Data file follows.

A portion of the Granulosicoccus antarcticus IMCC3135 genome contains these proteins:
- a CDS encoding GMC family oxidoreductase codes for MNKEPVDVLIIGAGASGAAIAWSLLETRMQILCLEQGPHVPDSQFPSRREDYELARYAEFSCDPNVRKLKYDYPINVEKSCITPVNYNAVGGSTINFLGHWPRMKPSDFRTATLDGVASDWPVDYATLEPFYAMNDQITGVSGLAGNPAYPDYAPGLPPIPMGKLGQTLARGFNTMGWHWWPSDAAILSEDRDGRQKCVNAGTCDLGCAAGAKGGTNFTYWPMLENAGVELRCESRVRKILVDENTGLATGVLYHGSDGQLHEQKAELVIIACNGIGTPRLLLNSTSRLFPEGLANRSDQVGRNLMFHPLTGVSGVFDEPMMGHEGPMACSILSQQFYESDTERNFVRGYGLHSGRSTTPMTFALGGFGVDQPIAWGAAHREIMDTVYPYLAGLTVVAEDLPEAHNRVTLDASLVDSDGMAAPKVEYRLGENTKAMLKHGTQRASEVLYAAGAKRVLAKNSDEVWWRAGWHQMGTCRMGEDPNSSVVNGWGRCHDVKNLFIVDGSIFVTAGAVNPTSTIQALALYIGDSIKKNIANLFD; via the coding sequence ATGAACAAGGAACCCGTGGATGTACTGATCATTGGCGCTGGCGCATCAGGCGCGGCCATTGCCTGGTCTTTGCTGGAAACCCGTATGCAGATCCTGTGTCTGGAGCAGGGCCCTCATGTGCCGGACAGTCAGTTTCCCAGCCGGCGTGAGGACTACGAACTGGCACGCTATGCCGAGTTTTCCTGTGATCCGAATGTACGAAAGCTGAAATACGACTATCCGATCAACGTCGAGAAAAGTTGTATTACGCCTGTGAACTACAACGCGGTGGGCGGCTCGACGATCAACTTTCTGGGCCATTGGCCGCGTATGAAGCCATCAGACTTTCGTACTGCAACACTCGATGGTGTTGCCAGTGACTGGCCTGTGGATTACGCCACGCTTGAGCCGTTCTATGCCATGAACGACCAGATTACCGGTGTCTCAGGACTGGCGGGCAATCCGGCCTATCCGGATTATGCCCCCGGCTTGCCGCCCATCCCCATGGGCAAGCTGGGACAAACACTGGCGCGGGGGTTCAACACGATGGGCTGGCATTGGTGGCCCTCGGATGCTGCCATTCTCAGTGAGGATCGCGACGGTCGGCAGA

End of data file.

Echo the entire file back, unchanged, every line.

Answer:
A portion of the Granulosicoccus antarcticus IMCC3135 genome contains these proteins:
- a CDS encoding GMC family oxidoreductase codes for MNKEPVDVLIIGAGASGAAIAWSLLETRMQILCLEQGPHVPDSQFPSRREDYELARYAEFSCDPNVRKLKYDYPINVEKSCITPVNYNAVGGSTINFLGHWPRMKPSDFRTATLDGVASDWPVDYATLEPFYAMNDQITGVSGLAGNPAYPDYAPGLPPIPMGKLGQTLARGFNTMGWHWWPSDAAILSEDRDGRQKCVNAGTCDLGCAAGAKGGTNFTYWPMLENAGVELRCESRVRKILVDENTGLATGVLYHGSDGQLHEQKAELVIIACNGIGTPRLLLNSTSRLFPEGLANRSDQVGRNLMFHPLTGVSGVFDEPMMGHEGPMACSILSQQFYESDTERNFVRGYGLHSGRSTTPMTFALGGFGVDQPIAWGAAHREIMDTVYPYLAGLTVVAEDLPEAHNRVTLDASLVDSDGMAAPKVEYRLGENTKAMLKHGTQRASEVLYAAGAKRVLAKNSDEVWWRAGWHQMGTCRMGEDPNSSVVNGWGRCHDVKNLFIVDGSIFVTAGAVNPTSTIQALALYIGDSIKKNIANLFD; via the coding sequence ATGAACAAGGAACCCGTGGATGTACTGATCATTGGCGCTGGCGCATCAGGCGCGGCCATTGCCTGGTCTTTGCTGGAAACCCGTATGCAGATCCTGTGTCTGGAGCAGGGCCCTCATGTGCCGGACAGTCAGTTTCCCAGCCGGCGTGAGGACTACGAACTGGCACGCTATGCCGAGTTTTCCTGTGATCCGAATGTACGAAAGCTGAAATACGACTATCCGATCAACGTCGAGAAAAGTTGTATTACGCCTGTGAACTACAACGCGGTGGGCGGCTCGACGATCAACTTTCTGGGCCATTGGCCGCGTATGAAGCCATCAGACTTTCGTACTGCAACACTCGATGGTGTTGCCAGTGACTGGCCTGTGGATTACGCCACGCTTGAGCCGTTCTATGCCATGAACGACCAGATTACCGGTGTCTCAGGACTGGCGGGCAATCCGGCCTATCCGGATTATGCCCCCGGCTTGCCGCCCATCCCCATGGGCAAGCTGGGACAAACACTGGCGCGGGGGTTCAACACGATGGGCTGGCATTGGTGGCCCTCGGATGCTGCCATTCTCAGTGAGGATCGCGACGGTCGGCAGA